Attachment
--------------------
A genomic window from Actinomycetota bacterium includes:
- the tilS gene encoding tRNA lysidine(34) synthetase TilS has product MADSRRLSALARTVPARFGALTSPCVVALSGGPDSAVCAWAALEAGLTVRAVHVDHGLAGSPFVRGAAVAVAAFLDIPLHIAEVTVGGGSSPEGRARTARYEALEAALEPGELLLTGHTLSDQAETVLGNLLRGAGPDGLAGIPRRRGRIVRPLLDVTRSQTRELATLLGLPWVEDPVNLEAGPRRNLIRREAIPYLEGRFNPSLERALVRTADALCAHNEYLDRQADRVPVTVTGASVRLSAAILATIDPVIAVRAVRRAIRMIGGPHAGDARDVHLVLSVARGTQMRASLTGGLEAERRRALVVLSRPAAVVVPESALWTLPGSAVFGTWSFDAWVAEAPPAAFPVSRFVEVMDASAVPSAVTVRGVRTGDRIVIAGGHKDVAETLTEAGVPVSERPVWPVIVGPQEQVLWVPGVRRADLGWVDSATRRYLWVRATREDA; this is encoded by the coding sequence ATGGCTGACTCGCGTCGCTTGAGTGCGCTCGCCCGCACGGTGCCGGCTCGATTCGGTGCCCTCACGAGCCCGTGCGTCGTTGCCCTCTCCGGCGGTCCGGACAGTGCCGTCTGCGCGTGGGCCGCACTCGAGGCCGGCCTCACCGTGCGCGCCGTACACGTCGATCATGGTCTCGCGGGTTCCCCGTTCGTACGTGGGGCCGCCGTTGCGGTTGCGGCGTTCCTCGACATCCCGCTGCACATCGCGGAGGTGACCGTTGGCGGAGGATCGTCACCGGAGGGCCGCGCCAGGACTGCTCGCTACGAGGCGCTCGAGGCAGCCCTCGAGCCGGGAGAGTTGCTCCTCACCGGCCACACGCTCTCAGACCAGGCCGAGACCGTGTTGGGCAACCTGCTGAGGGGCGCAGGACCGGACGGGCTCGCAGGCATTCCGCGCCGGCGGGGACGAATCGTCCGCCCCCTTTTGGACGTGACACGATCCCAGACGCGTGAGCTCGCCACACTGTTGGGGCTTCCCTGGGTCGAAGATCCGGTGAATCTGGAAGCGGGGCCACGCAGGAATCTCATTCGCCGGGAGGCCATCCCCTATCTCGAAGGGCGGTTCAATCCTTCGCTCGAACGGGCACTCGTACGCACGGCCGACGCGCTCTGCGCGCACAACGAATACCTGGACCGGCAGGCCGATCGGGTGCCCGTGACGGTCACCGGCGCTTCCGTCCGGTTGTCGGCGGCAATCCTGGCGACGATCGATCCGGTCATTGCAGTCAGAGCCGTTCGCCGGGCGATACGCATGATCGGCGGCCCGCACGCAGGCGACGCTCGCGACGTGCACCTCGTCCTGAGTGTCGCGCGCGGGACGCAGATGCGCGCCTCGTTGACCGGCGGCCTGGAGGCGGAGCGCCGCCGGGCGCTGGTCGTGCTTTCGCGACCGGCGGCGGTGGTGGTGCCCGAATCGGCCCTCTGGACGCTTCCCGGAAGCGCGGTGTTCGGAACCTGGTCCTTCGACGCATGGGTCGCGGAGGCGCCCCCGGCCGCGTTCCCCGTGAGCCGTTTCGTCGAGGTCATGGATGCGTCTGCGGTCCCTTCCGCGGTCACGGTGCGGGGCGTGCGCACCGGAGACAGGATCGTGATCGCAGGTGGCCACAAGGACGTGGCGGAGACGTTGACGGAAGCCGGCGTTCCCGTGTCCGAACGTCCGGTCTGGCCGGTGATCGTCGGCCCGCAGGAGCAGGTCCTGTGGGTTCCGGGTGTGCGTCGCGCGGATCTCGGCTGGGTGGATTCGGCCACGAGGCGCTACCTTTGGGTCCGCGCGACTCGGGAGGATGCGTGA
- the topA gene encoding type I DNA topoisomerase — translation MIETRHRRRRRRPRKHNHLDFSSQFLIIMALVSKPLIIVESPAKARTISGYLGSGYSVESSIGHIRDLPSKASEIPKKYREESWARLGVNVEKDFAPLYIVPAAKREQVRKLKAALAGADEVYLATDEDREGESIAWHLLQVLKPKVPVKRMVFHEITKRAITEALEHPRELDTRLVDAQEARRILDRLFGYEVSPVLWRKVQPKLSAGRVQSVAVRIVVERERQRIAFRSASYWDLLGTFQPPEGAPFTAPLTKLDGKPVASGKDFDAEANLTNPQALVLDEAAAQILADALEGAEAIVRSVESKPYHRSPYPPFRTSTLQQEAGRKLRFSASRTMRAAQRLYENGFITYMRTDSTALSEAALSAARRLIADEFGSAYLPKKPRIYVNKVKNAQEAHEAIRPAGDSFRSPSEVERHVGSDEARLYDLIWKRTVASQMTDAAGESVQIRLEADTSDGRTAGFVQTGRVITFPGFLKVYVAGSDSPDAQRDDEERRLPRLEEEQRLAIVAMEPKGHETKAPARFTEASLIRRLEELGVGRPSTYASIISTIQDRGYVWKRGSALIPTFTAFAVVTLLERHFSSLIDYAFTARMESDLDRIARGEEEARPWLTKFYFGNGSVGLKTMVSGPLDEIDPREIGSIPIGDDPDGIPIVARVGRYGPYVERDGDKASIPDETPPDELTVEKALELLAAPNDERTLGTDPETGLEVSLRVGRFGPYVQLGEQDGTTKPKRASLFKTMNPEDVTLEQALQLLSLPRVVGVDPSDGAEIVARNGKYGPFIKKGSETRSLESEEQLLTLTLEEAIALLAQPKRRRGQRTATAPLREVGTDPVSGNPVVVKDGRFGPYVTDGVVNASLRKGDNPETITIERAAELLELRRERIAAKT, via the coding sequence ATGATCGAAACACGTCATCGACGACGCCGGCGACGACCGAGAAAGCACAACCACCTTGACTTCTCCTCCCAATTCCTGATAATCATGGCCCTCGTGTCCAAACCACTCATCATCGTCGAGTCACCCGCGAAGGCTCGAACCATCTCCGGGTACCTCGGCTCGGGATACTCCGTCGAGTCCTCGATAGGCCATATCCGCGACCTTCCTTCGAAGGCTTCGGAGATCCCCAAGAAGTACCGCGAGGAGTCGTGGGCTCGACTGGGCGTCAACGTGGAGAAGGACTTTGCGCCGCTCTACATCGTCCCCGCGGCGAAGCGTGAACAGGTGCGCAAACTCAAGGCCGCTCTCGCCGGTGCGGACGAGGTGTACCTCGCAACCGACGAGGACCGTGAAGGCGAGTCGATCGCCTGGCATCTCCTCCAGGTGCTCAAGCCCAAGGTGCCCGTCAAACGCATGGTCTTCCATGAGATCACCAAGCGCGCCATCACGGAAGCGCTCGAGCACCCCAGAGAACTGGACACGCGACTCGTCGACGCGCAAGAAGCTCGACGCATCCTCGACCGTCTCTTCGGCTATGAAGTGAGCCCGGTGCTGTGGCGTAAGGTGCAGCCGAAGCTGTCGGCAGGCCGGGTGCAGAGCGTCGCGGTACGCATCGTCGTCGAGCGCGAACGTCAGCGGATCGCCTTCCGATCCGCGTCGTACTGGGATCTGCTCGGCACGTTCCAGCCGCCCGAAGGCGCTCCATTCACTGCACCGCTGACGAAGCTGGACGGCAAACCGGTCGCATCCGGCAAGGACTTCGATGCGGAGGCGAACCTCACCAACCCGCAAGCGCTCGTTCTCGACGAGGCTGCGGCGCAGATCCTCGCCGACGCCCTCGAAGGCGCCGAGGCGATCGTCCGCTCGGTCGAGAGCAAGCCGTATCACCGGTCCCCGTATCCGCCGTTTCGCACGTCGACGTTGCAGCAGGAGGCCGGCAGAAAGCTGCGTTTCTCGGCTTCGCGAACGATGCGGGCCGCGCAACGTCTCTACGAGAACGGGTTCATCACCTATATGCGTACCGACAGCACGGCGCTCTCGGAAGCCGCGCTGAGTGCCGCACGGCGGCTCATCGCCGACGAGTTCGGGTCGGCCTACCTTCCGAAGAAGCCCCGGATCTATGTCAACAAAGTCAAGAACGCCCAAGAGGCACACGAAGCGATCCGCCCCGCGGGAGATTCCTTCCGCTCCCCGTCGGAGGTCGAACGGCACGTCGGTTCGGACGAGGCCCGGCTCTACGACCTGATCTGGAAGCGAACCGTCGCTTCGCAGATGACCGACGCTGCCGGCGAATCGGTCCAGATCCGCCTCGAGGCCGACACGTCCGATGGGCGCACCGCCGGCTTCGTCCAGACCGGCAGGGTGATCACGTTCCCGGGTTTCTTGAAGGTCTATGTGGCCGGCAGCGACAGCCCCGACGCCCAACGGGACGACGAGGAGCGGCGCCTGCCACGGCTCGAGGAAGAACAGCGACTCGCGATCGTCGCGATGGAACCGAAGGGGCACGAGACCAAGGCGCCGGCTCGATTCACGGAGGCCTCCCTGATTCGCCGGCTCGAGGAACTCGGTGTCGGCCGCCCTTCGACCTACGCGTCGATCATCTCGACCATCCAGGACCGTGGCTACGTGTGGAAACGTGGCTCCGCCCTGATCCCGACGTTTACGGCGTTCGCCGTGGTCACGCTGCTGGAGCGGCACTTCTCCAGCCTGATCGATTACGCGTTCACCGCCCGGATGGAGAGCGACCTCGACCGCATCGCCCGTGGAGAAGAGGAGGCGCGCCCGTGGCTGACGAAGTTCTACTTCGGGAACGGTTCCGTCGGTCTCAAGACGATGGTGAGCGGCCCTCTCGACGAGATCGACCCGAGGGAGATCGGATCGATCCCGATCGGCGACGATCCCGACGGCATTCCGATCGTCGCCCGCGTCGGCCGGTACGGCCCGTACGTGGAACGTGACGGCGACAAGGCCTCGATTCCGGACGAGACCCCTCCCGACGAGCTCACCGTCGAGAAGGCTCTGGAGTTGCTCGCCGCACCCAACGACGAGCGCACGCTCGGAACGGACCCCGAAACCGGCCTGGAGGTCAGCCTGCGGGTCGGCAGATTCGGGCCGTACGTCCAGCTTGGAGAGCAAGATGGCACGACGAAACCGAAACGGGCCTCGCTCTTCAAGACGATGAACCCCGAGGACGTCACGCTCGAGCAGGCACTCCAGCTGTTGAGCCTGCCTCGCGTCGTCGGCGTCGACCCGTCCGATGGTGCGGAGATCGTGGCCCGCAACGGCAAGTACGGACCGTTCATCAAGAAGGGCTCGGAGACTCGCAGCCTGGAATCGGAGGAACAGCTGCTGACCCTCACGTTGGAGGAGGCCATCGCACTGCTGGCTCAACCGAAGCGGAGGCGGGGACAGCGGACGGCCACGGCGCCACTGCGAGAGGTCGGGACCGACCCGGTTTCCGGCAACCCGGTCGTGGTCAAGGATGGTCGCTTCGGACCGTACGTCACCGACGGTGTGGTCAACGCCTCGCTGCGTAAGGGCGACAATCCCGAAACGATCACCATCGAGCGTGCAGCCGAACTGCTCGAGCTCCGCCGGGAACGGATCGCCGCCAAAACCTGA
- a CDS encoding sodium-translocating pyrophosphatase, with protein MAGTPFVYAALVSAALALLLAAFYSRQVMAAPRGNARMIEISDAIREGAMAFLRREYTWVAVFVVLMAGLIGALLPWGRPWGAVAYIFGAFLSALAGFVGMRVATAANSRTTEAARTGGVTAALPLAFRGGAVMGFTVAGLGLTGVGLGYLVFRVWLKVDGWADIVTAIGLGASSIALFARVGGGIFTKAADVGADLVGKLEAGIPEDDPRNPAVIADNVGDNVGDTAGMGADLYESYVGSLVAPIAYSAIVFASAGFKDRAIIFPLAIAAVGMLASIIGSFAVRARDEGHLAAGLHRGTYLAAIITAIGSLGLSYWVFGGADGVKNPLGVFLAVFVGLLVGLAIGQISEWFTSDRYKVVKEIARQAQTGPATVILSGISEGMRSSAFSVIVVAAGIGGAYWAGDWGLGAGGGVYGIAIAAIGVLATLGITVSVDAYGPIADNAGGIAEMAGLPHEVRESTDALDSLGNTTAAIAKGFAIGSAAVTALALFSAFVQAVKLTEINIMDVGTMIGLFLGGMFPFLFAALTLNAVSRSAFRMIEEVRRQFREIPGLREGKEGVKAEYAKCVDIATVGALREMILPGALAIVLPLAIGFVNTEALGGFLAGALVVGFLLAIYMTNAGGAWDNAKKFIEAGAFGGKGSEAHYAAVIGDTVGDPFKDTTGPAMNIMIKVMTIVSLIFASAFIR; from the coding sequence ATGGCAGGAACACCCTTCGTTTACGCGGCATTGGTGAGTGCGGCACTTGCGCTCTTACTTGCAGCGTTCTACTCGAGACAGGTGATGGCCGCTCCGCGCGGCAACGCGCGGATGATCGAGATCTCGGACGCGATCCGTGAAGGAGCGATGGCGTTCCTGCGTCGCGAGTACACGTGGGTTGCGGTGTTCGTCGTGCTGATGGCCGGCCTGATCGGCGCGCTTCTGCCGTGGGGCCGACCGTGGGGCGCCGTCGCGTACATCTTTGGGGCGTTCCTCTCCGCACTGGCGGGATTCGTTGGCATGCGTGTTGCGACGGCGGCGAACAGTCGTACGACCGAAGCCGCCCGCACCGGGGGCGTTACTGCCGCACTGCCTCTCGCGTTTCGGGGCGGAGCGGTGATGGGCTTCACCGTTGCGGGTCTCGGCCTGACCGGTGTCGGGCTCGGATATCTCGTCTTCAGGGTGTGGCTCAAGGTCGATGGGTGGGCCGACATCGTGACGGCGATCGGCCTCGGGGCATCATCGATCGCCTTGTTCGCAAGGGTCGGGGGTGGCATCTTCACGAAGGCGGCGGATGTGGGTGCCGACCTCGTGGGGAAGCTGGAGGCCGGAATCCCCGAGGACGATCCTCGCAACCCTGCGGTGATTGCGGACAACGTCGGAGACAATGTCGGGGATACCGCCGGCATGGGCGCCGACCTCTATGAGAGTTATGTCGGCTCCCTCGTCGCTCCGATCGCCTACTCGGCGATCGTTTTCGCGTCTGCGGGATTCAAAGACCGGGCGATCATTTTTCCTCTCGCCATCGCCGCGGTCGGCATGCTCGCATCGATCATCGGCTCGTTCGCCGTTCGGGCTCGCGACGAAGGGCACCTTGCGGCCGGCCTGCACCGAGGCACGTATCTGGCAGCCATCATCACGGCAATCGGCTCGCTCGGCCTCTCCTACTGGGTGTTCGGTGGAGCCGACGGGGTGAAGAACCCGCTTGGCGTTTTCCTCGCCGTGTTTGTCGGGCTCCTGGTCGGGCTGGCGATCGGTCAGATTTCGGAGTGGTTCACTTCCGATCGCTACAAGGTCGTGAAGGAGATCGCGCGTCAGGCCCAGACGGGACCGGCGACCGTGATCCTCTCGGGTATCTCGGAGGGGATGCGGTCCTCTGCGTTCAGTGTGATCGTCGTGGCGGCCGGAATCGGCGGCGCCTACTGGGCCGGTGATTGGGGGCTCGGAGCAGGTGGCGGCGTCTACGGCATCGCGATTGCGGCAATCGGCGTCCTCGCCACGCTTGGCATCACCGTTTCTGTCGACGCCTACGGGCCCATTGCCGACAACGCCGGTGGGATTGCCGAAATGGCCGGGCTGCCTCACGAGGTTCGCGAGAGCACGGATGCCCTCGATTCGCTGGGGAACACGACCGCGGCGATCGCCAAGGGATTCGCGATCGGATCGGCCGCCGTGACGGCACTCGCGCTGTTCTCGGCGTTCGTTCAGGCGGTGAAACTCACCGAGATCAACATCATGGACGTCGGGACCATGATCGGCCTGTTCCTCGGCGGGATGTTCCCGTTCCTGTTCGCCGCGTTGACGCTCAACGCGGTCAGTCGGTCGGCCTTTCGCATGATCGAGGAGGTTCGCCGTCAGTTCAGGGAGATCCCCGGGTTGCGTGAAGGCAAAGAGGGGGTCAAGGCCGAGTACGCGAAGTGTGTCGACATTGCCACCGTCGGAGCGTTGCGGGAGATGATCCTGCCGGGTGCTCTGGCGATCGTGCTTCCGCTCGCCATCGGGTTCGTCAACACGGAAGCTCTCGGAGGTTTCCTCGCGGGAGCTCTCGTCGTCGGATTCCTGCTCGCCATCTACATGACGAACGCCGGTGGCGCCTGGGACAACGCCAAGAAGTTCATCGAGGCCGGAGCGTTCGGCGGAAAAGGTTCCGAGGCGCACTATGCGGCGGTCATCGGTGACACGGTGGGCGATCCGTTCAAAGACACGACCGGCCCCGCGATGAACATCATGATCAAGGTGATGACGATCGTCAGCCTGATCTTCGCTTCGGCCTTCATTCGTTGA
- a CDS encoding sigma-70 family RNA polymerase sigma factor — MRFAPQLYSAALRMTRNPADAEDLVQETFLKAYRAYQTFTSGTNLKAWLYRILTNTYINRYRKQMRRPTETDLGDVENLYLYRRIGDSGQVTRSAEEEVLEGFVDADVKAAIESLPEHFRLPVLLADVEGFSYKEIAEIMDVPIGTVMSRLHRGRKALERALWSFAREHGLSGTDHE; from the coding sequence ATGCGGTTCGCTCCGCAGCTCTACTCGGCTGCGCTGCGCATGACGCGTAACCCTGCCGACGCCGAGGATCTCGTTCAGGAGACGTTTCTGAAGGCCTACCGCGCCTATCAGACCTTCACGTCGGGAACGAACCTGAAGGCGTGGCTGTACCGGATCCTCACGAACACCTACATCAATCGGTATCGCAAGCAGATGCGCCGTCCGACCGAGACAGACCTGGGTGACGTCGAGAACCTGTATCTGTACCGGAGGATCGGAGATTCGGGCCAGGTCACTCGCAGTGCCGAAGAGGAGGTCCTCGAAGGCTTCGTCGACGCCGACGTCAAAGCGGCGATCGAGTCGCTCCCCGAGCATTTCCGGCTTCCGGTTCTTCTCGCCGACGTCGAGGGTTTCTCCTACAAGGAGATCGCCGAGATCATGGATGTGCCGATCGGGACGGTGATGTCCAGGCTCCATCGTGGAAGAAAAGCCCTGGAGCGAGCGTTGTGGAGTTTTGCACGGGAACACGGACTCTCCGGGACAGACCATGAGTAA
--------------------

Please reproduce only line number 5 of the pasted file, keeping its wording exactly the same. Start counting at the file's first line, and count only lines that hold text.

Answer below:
- a CDS encoding sigma-70 family RNA polymerase sigma factor — MRFAPQLYSAALRMTRNPADAEDLVQETFLKAYRAYQTFTSGTNLKAWLYRILTNTYINRYRKQMRRPTETDLGDVENLYLYRRIGDSGQVTRSAEEEVLEGFVDADVKAAIESLPEHFRLPVLLADVEGFSYKEIAEIMDVPIGTVMSRLHRGRKALERALWSFAREHGLSGTDHE; from the coding sequence ATGCGGTTCGCTCCGCAGCTCTACTCGGCTGCGCTGCGCATGACGCGTAACCCTGCCGACGCCGAGGATCTCGTTCAGGAGACGTTTCTGAAGGCCTACCGCGCCTATCAGACCTTCACGTCGGGAACGAACCTGAAGGCGTGGCTGTACCGGATCCTCACGAACACCTACATCAATCGGTATCGCAAGCAGATGCGCCGTCCGACCGAGACAGACCTGGGTGACGTCGAGAACCTGTATCTGTACCGGAGGATCGGAGATTCGGGCCAGGTCACTCGCAGTGCCGAAGAGGAGGTCCTCGAAGGCTTCGTCGACGCCGACGTCAAAGCGGCGATCGAGTCGCTCCCCGAGCATTTCCGGCTTCCGGTTCTTCTCGCCGACGTCGAGGGTTTCTCCTACAAGGAGATCGCCGAGATCATGGATGTGCCGATCGGGACGGTGATGTCCAGGCTCCATCGTGGAAGAAAAGCCCTGGAGCGAGCGTTGTGGAGTTTTGCACGGGAACACGGACTCTCCGGGACAGACCATGAGTAA